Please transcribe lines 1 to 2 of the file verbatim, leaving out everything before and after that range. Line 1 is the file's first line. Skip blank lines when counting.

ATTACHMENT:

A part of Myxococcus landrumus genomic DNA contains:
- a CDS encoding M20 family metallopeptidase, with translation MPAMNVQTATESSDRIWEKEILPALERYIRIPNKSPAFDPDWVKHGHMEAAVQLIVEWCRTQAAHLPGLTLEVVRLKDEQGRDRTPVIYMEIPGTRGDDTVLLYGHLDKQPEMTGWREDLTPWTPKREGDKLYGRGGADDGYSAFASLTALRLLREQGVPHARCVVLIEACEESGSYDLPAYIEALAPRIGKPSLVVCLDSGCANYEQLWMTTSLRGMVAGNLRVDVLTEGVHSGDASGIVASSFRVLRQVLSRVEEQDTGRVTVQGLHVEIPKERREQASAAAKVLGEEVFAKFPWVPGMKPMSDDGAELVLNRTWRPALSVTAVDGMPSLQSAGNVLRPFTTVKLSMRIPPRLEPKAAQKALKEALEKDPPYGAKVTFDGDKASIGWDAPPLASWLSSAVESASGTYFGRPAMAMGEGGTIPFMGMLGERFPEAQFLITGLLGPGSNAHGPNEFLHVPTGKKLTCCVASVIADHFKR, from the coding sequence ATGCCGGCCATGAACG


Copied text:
A part of Myxococcus landrumus genomic DNA contains:
- a CDS encoding M20 family metallopeptidase, with translation MPAMNVQTATESSDRIWEKEILPALERYIRIPNKSPAFDPDWVKHGHMEAAVQLIVEWCRTQAAHLPGLTLEVVRLKDEQGRDRTPVIYMEIPGTRGDDTVLLYGHLDKQPEMTGWREDLTPWTPKREGDKLYGRGGADDGYSAFASLTALRLLREQGVPHARCVVLIEACEESGSYDLPAYIEALAPRIGKPSLVVCLDSGCANYEQLWMTTSLRGMVAGNLRVDVLTEGVHSGDASGIVASSFRVLRQVLSRVEEQDTGRVTVQGLHVEIPKERREQASAAAKVLGEEVFAKFPWVPGMKPMSDDGAELVLNRTWRPALSVTAVDGMPSLQSAGNVLRPFTTVKLSMRIPPRLEPKAAQKALKEALEKDPPYGAKVTFDGDKASIGWDAPPLASWLSSAVESASGTYFGRPAMAMGEGGTIPFMGMLGERFPEAQFLITGLLGPGSNAHGPNEFLHVPTGKKLTCCVASVIADHFKR, from the coding sequence ATGCCGGCCATGAACG